We arrived back in Los Angeles at a late hour, and I left by the 9:00 plane the next morning for San Francisco. My afternoon there was very pleasant. My friend, Miss Mayris Chaney, lunched with us and then we visited her hat shop, where I bought two hats which will be awaiting me in Washington on my return. Then, I visited some of my favorite Chinese shops and returned to my hotel to meet with the Women’s Board of the San Francisco Fair at 4:00. They are full of delightful plans for activities at the Fair that will give women visiting it a pleasanter time. I was happy to see Mrs. George Creel and my old friend Mrs. William Denman and many other familiar faces. I hope they will be able to carry out their ideas successfully, for the Fair was so lovely last year that I am hoping a great many more people will be able to see it this summer.

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April 9, 1940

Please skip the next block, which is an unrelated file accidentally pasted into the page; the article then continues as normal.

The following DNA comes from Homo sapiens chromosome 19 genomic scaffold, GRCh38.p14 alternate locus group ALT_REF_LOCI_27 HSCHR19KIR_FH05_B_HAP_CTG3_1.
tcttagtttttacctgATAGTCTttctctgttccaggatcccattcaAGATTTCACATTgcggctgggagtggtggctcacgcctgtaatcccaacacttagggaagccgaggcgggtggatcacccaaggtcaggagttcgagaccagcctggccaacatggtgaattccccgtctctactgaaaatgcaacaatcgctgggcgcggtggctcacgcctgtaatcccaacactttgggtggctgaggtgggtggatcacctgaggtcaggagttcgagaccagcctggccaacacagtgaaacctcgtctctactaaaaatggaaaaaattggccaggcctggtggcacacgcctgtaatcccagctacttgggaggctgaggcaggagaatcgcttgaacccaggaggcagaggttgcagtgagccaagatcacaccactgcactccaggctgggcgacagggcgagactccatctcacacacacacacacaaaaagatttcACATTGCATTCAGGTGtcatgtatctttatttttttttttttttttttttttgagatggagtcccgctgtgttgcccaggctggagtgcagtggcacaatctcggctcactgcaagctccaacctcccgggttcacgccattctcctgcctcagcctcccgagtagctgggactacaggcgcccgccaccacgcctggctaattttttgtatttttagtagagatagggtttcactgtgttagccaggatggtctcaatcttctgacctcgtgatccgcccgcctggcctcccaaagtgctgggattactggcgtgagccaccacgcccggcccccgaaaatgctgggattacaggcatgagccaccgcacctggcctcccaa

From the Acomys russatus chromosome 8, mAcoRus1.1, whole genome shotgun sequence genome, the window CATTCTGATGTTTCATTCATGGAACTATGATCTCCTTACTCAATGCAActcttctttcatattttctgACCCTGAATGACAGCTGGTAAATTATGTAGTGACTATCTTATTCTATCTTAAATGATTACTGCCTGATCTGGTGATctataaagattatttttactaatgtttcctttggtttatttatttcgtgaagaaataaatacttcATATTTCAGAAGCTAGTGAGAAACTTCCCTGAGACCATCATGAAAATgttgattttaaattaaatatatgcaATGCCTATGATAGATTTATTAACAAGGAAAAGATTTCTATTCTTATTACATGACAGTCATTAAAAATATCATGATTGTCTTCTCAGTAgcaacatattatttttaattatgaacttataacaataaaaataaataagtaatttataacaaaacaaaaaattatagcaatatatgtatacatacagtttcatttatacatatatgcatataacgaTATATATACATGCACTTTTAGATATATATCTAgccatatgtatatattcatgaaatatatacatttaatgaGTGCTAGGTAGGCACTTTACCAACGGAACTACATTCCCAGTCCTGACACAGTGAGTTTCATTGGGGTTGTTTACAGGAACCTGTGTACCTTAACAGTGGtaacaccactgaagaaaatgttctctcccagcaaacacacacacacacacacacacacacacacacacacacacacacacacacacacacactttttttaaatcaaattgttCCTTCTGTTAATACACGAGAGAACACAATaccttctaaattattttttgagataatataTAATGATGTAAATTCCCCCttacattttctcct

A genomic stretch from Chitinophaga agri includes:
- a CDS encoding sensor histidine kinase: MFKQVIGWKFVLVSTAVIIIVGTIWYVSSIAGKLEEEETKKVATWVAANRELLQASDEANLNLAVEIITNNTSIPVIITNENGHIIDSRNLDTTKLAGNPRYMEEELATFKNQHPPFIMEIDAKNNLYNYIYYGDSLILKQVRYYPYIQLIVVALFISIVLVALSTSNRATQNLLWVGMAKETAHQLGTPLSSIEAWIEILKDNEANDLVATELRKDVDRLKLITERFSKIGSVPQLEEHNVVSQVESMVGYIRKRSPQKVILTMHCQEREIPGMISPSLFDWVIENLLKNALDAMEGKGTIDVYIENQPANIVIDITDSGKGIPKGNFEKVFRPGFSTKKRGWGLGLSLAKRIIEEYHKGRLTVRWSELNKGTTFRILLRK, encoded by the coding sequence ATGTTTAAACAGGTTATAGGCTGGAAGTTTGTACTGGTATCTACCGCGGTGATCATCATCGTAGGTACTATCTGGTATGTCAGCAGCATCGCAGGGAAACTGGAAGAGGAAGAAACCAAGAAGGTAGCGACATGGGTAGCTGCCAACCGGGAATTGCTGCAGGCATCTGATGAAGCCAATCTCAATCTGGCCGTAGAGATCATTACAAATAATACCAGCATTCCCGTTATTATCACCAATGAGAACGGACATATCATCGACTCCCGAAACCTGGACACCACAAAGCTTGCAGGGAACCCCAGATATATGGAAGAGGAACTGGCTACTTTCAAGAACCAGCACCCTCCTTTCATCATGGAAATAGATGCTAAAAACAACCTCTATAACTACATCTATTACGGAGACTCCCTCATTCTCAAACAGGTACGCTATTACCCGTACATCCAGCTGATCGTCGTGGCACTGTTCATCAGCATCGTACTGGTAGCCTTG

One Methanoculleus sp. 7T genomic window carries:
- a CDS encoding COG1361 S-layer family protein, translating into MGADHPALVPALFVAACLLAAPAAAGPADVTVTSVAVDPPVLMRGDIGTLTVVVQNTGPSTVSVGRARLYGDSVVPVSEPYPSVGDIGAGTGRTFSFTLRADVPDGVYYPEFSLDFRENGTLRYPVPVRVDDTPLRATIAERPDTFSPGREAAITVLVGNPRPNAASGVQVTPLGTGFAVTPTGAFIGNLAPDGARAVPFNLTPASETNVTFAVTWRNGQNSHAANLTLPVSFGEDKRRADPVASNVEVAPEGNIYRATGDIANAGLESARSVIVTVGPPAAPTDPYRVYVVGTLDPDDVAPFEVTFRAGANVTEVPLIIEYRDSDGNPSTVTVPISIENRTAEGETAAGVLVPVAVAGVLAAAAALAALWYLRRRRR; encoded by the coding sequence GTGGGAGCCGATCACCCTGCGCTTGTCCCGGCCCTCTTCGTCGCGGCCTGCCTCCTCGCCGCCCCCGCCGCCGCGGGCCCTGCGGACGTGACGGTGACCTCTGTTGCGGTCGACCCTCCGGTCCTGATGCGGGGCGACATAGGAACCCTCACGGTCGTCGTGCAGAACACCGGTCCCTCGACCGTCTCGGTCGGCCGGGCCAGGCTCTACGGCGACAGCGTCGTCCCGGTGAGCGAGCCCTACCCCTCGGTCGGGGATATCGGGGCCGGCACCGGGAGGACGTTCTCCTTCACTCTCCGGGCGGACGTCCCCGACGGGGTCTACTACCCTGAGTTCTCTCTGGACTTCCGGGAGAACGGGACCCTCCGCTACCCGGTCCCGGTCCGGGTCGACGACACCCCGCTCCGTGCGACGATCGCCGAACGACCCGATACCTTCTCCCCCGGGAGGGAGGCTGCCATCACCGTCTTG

Yosemite, Calif., Monday –
One of my most pleasant San Francisco experiences was 5:00 coffee with Mr. Alexander Woollcott. He is touring the West Coast in the play The Man Who Came To Dinner. I wish I could have seen the performance, but, unfortunately, we were rival performers during the evening hours. It was a privilege to see him and I spent a very happy hour with him.

Before the lecture, Mr. Paul Posz took us to the Chinese restaurant, Cathay, for a real Chinese dinner. What delicious food and what a quiet atmosphere the quiet, attentive Chinese hosts create for their guests.

On Friday morning, I breakfasted with Miss Chaney, climbing many outside steps through attractive little porch gardens, finally to reach her apartment, from which we had an unobstructed view of the bay. I know of no other city where such individual and unusual apartments may be found. After a brief visit to a Japanese shop, we returned to the hotel.